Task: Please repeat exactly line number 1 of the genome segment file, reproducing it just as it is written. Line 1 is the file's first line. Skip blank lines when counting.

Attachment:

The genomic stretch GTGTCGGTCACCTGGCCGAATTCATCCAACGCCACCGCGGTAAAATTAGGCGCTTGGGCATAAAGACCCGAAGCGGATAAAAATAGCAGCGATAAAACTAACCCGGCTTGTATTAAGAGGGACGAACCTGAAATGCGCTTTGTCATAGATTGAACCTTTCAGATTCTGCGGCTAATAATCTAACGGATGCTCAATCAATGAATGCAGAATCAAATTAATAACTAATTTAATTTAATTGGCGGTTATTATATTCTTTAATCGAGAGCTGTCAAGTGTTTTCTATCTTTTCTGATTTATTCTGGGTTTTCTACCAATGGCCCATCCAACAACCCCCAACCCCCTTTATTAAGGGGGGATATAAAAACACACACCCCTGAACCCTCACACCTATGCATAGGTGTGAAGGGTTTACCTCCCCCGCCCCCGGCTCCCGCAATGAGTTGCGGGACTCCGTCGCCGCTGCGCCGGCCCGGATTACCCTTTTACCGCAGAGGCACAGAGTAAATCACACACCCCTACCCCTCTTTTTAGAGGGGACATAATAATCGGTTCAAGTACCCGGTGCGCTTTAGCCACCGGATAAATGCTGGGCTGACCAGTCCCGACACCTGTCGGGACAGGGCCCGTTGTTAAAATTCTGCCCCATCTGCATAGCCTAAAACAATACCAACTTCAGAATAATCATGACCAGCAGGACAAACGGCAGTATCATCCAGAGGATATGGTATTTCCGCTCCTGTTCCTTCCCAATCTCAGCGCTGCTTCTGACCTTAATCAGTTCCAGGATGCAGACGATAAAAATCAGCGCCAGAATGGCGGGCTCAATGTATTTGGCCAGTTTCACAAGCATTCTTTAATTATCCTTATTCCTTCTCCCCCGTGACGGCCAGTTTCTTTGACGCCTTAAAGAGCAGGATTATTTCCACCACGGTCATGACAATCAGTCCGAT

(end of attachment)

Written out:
The genomic stretch GTGTCGGTCACCTGGCCGAATTCATCCAACGCCACCGCGGTAAAATTAGGCGCTTGGGCATAAAGACCCGAAGCGGATAAAAATAGCAGCGATAAAACTAACCCGGCTTGTATTAAGAGGGACGAACCTGAAATGCGCTTTGTCATAGATTGAACCTTTCAGATTCTGCGGCTAATAATCTAACGGATGCTCAATCAATGAATGCAGAATCAAATTAATAACTAATTTAATTTAATTGGCGGTTATTATATTCTTTAATCGAGAGCTGTCAAGTGTTTTCTATCTTTTCTGATTTATTCTGGGTTTTCTACCAATGGCCCATCCAACAACCCCCAACCCCCTTTATTAAGGGGGGATATAAAAACACACACCCCTGAACCCTCACACCTATGCATAGGTGTGAAGGGTTTACCTCCCCCGCCCCCGGCTCCCGCAATGAGTTGCGGGACTCCGTCGCCGCTGCGCCGGCCCGGATTACCCTTTTACCGCAGAGGCACAGAGTAAATCACACACCCCTACCCCTCTTTTTAGAGGGGACATAATAATCGGTTCAAGTACCCGGTGCGCTTTAGCCACCGGATAAATGCTGGGCTGACCAGTCCCGACACCTGTCGGGACAGGGCCCGTTGTTAAAATTCTGCCCCATCTGCATAGCCTAAAACAATACCAACTTCAGAATAATCATGACCAGCAGGACAAACGGCAGTATCATCCAGAGGATATGGTATTTCCGCTCCTGTTCCTTCCCAATCTCAGCGCTGCTTCTGACCTTAATCAGTTCCAGGATGCAGACGATAAAAATCAGCGCCAGAATGGCGGGCTCAATGTATTTGGCCAGTTTCACAAGCATTCTTTAATTATCCTTATTCCTTCTCCCCCGTGACGGCCAGTTTCTTTGACGCCTTAAAGAGCAGGATTATTTCCACCACGGTCATGACAATCAGTCCGAT